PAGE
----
Smartphone companies like Apple and Samsung have long trumpeted their devices' megapixel count, which measures the size of a camera's image when printed, as shorthand for the quality of the photos they produce. Rival firms have taken pleasure in one-upping each other's devices, hopping from 8 megapixels to 12 to 16 and beyond. S lapping a big, flashy number on the side of a box is easy marketing.
But experts say that smartphone makers which simply keep adding more megapixels could find themselves suffering from diminishing returns.
"To some extent, you get to a point where more megapixels doesn't produce better quality pictures," says Ryan Reith, an analyst at research firm IDC. Instead, some observers argue that boosting photo quality will mean changing factors like the size of a phone's camera sensor (the bigger the better) or the amount of light its lens lets in (the more the merrier).
The latest generation of smartphones shows that electronics firms are beginning to agree, heralding an end to the megapixel wars. Samsung's new Galaxy S7 has a 12-megapixel camera, a drop-off from its predecessor's 16. LG didn't bother to pack more megapixels in its new G5. Likewise, Sony's new Xperia X phones have the same number of megapixels found in some of its older smartphones.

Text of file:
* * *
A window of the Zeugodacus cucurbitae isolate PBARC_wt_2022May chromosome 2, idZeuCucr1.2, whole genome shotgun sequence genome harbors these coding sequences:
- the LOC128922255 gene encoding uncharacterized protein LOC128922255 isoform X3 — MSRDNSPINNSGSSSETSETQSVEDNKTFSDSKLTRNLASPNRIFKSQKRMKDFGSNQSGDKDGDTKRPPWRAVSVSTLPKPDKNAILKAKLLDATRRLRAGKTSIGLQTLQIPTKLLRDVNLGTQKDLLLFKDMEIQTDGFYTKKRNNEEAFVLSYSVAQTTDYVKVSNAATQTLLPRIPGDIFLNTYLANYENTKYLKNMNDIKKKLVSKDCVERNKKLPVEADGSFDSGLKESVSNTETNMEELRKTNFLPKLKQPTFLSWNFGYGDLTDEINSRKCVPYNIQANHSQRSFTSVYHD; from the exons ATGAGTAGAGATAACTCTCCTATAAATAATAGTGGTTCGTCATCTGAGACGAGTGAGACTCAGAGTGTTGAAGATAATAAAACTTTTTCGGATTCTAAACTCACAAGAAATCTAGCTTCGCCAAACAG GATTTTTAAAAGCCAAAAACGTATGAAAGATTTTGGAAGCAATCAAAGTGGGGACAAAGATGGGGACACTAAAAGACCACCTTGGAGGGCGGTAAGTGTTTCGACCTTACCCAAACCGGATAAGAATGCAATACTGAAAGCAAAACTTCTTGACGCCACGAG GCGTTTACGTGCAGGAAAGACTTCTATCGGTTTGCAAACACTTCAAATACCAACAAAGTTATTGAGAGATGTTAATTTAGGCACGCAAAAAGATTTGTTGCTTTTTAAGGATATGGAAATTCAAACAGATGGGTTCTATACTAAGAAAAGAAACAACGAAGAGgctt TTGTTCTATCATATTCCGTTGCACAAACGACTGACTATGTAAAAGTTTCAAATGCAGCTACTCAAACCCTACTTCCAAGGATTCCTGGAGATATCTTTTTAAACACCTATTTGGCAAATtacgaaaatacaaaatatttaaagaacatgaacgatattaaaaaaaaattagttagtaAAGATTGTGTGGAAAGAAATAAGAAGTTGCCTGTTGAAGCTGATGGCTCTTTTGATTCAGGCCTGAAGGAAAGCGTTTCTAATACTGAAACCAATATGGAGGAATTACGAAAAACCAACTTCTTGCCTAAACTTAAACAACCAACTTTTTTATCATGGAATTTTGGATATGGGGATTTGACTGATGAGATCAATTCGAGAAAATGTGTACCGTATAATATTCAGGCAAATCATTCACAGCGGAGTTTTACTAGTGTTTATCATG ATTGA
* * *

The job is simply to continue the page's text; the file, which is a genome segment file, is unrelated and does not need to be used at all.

What these phones are lacking in megapixels they make up for in other flashy photographic features. Samsung claims its latest Galaxy handsets deliver faster focusing through a method employed by high-end cameras. LG gave its new G5 a second lens that broadens its field of view, opening new artistic possibilities. Sony says its new phone can predict where a subject will move, reducing motion blur.
These and other innovations will result in smartphones that can take better photos in situations where such devices have traditionally fallen short, like dimly lit rooms or when capturing action scenes. Those improvements, more than upping the number of megapixels in a given device, will result in better smartphone photos for all of us.
It's possible there's a limit to how far smartphone makers can go in the photography department. One hurdle: Physical space. The big professional cameras lugged around by concert photographers and photojournalists offer plenty of room for giant sensors and zooming capabilities. But smartphone buyers want slim designs, forcing a compromise.
There could be creative solutions around this issue. Brian Blau, a research director for Gartner, says smartphone makers could boost image quality by adding multiple lenses to their devices. The phones' software could then stitch together each lens' image, resulting in a better overall result. "For a consumer, that means they're going to be able to have better pictures more often," says Blau. One photography startup, Light, is already experimenting with this idea, offering an experimental camera that's actually 16 individual cameras in one.
Not everyone is convinced the megapixel wars are completely over. Even if megapixels are de-emphasized, says Glau, we'll still see occasional skirmishes. "One of the things that camera makers in general are focusing on is image quality," says Blau. "And if more megapixels serves that purpose, I think you'll see some."